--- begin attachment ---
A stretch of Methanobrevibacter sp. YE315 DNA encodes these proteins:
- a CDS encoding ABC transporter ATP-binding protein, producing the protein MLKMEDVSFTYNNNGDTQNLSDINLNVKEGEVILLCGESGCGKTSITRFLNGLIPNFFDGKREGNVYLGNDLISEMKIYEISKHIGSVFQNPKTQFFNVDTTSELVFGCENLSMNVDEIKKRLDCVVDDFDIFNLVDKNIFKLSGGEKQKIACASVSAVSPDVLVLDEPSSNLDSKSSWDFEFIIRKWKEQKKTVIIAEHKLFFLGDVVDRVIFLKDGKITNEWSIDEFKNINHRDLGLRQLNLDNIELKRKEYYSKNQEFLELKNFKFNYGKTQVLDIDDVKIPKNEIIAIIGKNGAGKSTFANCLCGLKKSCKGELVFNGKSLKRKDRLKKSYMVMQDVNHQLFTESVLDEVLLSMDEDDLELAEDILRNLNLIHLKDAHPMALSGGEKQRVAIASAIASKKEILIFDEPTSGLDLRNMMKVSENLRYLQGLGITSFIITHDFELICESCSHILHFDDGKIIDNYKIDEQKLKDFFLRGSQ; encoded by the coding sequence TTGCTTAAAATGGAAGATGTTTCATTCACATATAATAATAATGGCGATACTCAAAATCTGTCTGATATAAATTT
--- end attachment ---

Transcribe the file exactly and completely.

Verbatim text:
A stretch of Methanobrevibacter sp. YE315 DNA encodes these proteins:
- a CDS encoding ABC transporter ATP-binding protein, producing the protein MLKMEDVSFTYNNNGDTQNLSDINLNVKEGEVILLCGESGCGKTSITRFLNGLIPNFFDGKREGNVYLGNDLISEMKIYEISKHIGSVFQNPKTQFFNVDTTSELVFGCENLSMNVDEIKKRLDCVVDDFDIFNLVDKNIFKLSGGEKQKIACASVSAVSPDVLVLDEPSSNLDSKSSWDFEFIIRKWKEQKKTVIIAEHKLFFLGDVVDRVIFLKDGKITNEWSIDEFKNINHRDLGLRQLNLDNIELKRKEYYSKNQEFLELKNFKFNYGKTQVLDIDDVKIPKNEIIAIIGKNGAGKSTFANCLCGLKKSCKGELVFNGKSLKRKDRLKKSYMVMQDVNHQLFTESVLDEVLLSMDEDDLELAEDILRNLNLIHLKDAHPMALSGGEKQRVAIASAIASKKEILIFDEPTSGLDLRNMMKVSENLRYLQGLGITSFIITHDFELICESCSHILHFDDGKIIDNYKIDEQKLKDFFLRGSQ; encoded by the coding sequence TTGCTTAAAATGGAAGATGTTTCATTCACATATAATAATAATGGCGATACTCAAAATCTGTCTGATATAAATTT